Sulindac/erlotinib combo reduces polyp burden in FAP patients

Reuters Health Information: Sulindac/erlotinib combo reduces polyp burden in FAP patients

Sulindac/erlotinib combo reduces polyp burden in FAP patients

Last Updated: 2016-03-22

By Megan Brooks

NEW YORK (Reuters Health) - Treatment with the cyclooxygenase inhibitor sulindac in combination with the TKI inhibitor erlotinib reduced duodenal polyp burden and polyp number in patients with familial adenomatous polyposis (FAP) in a double-blind, placebo-controlled trial.

"We were surprised at how dramatic the response was. We stopped the study early because it was determined that we had a clear answer that it worked. One other surprise was that the polyps did not only stop progressing in participants on study drugs, they actually got smaller or even went away in some participants," Dr. Deborah Neklason, of the Huntsman Cancer Institute, University of Utah in Salt Lake City, told Reuters Health by email.

Patients with FAP are at high risk of duodenal polyps and cancer, with duodenal adenomas eventually seen in more than half of patients and duodenal adenocarcinoma occurring in up to 12%.

"Following colectomy, duodenal adenocarcinoma is the leading cause of cancer death in these patients, and prevention of duodenal adenocarcinomas by endoscopic surveillance with polyp resection, duodenectomy, Whipple surgical procedure, and ampullectomy are often challenging and suboptimal," the authors note in their March 22 JAMA paper.

Several studies have shown that sulindac significantly inhibits colorectal adenomatous polyps in patients with FAP, while nonsteroidal anti-inflammatory drugs (NSAIDs) have much less efficacy in duodenal adenomas.

Dr. Neklason and colleagues tested the effect of six months of treatment with sulindac (150 mg twice daily) plus erlotinib (75 mg daily) versus placebo on duodenal adenoma regression in 92 FAP patients. Their mean age was 41 years and 56 were women. The researchers mapped the total number and diameter of polyps in the proximal duodenum at baseline and six months.

The external data and safety monitoring board stopped the trial at the second preplanned interim analysis when it was found that the sulindac/erlotinib combination met the prespecified stopping rule for superiority.

The sulindac/erlotinib group experienced an 8.5-mm median decrease in polyp burden from baseline, while the placebo group experienced an 8-mm median increase from baseline in polyp burden (between-group difference, 19.0 mm, p<0.001).

As for percentage change in polyp burden from baseline, there was a 38% decrease with sulindac/erlotinib and a 31% increase with placebo (between-group difference, 71.2%, p<0.001).

Total duodenal polyp count dropped by 2.8 polyps in the sulindac/erlotinib group and rose by 4.3 polyps in the placebo group (p<0.001).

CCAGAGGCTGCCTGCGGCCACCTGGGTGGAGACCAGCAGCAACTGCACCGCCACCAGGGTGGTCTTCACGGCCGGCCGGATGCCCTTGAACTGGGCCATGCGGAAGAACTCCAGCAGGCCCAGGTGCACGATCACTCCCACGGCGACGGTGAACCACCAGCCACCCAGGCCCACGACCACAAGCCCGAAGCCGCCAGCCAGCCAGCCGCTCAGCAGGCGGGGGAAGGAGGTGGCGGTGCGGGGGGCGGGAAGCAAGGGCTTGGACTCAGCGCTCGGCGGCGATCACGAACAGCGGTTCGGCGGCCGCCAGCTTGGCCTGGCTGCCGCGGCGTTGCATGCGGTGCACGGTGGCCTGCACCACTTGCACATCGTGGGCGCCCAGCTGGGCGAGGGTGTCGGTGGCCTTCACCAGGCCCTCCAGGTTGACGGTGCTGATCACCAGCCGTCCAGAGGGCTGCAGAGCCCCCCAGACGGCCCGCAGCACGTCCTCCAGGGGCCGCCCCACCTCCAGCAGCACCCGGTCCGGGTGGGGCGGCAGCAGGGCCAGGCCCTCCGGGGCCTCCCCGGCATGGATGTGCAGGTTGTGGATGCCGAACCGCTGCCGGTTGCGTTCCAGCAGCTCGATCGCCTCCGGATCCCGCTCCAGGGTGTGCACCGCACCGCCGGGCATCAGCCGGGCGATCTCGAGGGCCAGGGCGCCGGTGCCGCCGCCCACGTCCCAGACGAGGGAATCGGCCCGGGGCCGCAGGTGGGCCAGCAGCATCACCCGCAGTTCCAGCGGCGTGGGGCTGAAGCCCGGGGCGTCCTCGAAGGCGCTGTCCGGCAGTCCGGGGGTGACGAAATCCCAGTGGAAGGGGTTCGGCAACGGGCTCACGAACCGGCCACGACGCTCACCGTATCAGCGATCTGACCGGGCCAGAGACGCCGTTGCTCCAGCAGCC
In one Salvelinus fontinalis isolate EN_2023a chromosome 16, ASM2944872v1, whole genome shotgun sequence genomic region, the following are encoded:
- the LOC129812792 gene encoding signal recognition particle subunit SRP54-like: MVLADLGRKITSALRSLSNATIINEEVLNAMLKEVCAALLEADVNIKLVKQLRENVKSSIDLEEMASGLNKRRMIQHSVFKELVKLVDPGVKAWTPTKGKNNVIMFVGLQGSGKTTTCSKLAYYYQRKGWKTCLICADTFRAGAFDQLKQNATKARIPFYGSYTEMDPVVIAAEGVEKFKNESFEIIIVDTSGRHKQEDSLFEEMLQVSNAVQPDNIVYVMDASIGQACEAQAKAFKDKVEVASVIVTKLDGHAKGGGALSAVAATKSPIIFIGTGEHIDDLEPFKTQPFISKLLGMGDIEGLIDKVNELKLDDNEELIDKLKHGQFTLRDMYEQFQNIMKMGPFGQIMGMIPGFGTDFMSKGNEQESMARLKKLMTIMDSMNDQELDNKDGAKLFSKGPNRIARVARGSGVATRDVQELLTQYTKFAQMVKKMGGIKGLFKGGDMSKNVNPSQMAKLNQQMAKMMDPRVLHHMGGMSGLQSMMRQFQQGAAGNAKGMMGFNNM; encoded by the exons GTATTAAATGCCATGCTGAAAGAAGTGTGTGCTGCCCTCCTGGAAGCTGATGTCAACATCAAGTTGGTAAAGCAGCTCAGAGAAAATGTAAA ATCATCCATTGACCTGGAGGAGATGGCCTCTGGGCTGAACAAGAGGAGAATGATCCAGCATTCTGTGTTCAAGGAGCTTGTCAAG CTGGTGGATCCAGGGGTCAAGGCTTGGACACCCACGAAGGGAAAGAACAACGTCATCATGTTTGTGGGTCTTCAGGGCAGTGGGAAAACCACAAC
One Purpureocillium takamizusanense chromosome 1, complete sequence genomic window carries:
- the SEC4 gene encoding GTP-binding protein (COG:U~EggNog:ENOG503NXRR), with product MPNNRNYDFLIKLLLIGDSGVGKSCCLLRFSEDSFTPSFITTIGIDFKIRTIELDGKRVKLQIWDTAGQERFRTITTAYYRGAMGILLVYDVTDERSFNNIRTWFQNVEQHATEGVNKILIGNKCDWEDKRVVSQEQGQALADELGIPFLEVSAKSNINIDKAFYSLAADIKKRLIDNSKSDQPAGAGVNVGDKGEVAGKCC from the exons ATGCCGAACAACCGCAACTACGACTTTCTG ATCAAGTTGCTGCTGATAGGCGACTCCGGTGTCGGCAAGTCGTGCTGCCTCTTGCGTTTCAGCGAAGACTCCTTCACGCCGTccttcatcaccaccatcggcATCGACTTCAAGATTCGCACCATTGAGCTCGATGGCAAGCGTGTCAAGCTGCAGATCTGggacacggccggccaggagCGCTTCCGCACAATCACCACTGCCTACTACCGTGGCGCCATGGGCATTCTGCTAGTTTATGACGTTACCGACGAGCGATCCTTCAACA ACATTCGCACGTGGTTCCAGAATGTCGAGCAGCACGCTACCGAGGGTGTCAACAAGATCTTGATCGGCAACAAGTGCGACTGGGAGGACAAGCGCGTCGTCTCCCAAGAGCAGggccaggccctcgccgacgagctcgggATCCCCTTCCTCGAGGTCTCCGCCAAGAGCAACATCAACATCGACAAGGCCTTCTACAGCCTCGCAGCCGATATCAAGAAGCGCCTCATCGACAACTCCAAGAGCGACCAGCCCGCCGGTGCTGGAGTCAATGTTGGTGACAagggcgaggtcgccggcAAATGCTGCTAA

"Subgroup analyses confirmed similar findings in participants with classic or attenuated FAP and a genetic diagnosis," the authors report.

However, adverse events may "limit" the use of this treatment at the doses studied, they note. There was a "high rate" of grade 1 and 2 adverse events, most notably acne-like rash seen in 87% of those on the drug combination and oral mucositis seen in 39%.

"Another study is planned to evaluate efficacy of different dosing (once per week and/or lower doses) to make the drugs more tolerable and to extend the study to 12 months instead of just six months to see if a better response will come of longer treatment," Dr. Neklason told Reuters Health.

There are several other questions that need answers as well, she said.

"The most important question is if treating patients with these drugs changes the clinical management of these patients? Does it delay or stop surgery? Does it prevent duodenal cancer? This would require a long-term study and require patients with more advanced disease," Dr. Neklason said.

Also, "What is the durability of the response? Once you take someone off the drugs, do polyps come back? How long until polyps come back? This would allow you to possibly put someone on drug for six months, stop for a period of time, then resume if polyps became problematic."

In ongoing molecular studies, Dr. Neklason and colleagues are examining the effect of the drugs on the tissues. "What pathways are most affected? Cell growth? Cell death? Cell differentiation? Signaling to adjacent tissues? Our hope in understanding this is that it will inform us more broadly of how precancerous tissues of the gut (small intestine and colon) respond to cancer prevention. This is because the patients under study have an inherited mutation in the APC gene and 80% of all colon cancers arise when mutations in this gene occur. In this era of precision medicine - we like to think of this as precision prevention," Dr. Neklason said.

The study had no commercial funding. Three authors had disclosures, which are listed with the original article.

SOURCE: http://bit.ly/1XK8hnO

JAMA 2016.

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